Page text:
Black Bastard, a graphic novel based on Tobias Taitt’s own prose autobiography of the same name about growing up in the racist Britain of the 1980s after being abandoned by his mother, will see print publication this September from Soaring Penguin Press.
The graphic novel was originally serialised on David Lloyd’s Aces Weekly online comics platform, drawn by Anthony Smith. It tells of Taitt’s struggles to find stability and direction after his Barbadian mother abandoned him as a child – as he was being shunted between children’s homes, reform schools and even prisons. The print edition will collect the digital release alongside additional material.
Soaring Penguin Press co-publisher Tim Pilcher had this to say about the addition of Black Bastard to the company’s catalogue:
“It addresses a lot of important issues not discussed in comics enough, and is particularly relevant in our Black Lives Matter era.”
The book will launch in September, in time for Britain’s annual Black History Month in October.
Black Bastard joins two other books from the publisher for this year.
February brought The Glass Wall, a debut graphic novel by William Robertson and Yulia Lapko set in London’s East End. It was released following a successful crowdfunding campaign that concluded in November 2020.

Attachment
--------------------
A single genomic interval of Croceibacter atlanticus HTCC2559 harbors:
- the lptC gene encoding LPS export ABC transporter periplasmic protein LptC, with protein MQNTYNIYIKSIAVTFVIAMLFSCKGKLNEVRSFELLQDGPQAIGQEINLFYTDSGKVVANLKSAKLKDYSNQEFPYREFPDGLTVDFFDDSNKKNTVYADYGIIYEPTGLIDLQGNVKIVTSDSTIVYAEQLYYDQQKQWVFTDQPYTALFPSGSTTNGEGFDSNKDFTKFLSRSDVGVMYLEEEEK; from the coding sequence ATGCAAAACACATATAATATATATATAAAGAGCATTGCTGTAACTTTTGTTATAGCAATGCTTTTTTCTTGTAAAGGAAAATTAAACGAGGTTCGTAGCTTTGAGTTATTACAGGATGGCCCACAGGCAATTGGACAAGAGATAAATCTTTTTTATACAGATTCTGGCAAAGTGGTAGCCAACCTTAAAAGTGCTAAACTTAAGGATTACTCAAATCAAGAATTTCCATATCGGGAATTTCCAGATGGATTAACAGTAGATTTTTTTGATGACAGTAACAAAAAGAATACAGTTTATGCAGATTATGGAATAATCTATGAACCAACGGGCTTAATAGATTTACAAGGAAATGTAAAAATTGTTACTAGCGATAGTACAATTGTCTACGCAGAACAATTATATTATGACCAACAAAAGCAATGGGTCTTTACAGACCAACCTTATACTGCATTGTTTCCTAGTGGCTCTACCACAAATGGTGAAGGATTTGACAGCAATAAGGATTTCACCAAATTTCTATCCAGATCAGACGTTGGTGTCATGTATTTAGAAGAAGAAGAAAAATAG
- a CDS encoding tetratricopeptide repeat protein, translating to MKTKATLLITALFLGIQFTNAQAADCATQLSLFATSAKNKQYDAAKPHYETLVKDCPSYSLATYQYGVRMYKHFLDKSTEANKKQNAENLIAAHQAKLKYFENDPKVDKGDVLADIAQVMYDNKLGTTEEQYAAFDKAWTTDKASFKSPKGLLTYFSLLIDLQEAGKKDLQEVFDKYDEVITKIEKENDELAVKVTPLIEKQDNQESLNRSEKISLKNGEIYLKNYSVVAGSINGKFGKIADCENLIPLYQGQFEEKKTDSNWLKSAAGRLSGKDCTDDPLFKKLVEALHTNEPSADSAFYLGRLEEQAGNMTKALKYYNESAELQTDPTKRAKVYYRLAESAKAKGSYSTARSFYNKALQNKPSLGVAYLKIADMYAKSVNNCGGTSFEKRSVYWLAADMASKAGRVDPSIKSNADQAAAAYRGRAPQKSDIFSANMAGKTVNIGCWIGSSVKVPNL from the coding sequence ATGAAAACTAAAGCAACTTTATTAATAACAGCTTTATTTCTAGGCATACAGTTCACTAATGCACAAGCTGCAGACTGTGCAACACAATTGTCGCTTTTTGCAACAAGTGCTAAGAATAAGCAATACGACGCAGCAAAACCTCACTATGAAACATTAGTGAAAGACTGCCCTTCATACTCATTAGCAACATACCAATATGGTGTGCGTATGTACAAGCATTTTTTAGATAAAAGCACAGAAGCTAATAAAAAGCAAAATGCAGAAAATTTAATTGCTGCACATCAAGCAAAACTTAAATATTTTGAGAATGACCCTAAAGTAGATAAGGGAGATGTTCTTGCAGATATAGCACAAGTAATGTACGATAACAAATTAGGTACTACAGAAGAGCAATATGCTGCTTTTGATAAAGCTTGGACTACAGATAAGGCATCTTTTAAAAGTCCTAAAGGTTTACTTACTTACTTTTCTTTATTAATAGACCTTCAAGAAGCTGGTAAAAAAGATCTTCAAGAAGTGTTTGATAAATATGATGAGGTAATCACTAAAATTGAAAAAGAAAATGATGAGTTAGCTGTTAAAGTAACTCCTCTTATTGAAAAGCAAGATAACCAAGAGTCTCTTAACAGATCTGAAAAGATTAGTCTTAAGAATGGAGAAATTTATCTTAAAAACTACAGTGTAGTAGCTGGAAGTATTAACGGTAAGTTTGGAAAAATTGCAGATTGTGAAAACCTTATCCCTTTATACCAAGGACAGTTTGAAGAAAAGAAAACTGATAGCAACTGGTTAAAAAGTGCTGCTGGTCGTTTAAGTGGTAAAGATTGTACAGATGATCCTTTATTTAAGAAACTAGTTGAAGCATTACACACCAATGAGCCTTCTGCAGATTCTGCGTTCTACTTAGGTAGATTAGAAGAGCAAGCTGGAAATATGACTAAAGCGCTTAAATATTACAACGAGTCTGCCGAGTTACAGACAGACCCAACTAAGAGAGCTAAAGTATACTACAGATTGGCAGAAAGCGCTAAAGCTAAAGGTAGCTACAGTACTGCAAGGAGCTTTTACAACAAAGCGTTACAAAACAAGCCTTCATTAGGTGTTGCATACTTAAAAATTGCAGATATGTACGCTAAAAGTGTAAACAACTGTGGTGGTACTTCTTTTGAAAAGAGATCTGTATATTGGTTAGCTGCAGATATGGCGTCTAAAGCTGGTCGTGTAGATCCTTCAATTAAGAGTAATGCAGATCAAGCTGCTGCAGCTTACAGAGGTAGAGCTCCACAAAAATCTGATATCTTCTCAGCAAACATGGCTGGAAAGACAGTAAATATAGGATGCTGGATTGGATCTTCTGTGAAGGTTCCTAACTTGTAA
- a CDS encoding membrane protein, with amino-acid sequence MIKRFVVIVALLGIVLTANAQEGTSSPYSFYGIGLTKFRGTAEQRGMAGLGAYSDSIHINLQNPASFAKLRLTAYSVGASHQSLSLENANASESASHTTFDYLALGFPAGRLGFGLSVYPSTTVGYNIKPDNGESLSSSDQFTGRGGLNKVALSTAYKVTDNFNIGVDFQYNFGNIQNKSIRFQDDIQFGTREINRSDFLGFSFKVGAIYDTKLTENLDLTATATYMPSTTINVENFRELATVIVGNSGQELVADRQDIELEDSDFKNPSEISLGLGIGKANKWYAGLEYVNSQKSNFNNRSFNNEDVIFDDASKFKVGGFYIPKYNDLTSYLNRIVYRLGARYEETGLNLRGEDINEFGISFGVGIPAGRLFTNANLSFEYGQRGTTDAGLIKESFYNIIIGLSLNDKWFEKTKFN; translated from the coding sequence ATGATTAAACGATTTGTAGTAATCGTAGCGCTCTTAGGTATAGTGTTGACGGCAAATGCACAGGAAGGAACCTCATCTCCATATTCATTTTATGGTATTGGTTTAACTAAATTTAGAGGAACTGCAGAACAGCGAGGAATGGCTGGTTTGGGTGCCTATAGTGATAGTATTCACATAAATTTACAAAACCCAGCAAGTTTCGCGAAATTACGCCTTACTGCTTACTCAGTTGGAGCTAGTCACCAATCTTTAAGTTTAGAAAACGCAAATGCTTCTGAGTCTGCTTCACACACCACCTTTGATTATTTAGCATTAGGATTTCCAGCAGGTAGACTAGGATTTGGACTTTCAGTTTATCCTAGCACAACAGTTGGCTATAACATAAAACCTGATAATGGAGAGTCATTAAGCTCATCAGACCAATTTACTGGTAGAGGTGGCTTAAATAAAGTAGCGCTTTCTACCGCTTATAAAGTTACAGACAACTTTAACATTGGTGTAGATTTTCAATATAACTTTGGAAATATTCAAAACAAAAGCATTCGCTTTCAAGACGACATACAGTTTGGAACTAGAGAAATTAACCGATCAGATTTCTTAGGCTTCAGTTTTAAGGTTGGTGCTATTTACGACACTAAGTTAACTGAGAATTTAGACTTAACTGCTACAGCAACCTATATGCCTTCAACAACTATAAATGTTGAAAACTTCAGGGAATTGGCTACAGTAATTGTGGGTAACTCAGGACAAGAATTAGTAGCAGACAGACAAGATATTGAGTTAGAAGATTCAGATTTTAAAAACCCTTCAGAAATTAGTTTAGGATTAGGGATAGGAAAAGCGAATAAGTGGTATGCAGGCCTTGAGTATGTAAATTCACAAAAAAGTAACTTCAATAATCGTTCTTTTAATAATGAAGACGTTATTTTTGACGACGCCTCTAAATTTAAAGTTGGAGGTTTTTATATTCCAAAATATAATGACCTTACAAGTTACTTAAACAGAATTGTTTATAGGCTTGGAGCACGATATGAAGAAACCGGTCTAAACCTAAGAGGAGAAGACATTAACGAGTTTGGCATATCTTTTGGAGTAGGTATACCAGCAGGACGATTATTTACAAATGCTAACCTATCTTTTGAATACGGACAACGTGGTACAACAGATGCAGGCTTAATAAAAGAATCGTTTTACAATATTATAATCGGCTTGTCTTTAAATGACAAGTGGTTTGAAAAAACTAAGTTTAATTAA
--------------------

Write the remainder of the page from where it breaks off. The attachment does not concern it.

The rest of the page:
Said the publisher in their newsletter, “If you’ve already bought a copy, you’ll know it’s sharply observed and bleakly compelling. Will tells a story that grabs you from the get-go and Yulia’s artwork is fresh and evocative. And it came to us like that! The Glass Wall was an unsolicited submission that, as soon as we read it, made us say, “Yeah, this!”“
April will see Soaring Penguin launch their next Kickstarter campaign for the English language collection of Israeli cartoonist Ilana Zeffren’s Urban Tails, which looks at the everyday life of Ilana, her partner and their two cats who live in Tel Aviv. It was originally serialised for Israeli newspaper Haaretz.
“We like stories that give us a glimpse of life in another country and another culture,” said the publisher in their newsletter.
“[W]hat we really like about Urban Tails is that it’s gently subversive,” they continue. “It has a family dynamic that just happens to be about two lesbians. And their cats. It doesn’t bring it up as a thing, it’s simply part of the fabric of the cloth. You read the stories, you laugh or nod knowingly at their goings-on, and you feel like you’ve spent a bit of time with a couple of nice women. And their cats.”
In September 2020, Soaring Penguin Press announced a shift to a crowdfunding business model which will allow the publisher to give more money up front to the creators for their work.
John Anderson, Soaring Penguin Press founder and co-publisher, described the move on their website, “We realised that the traditional royalty-based pay scheme meant there was almost no chance of creators getting a living wage.
“We needed a way to ensure that money was provided up-front to the creators, in exchange for allowing us to publish their stories. That meant crowdfunding.” The first book under this new system was The Glass Wall.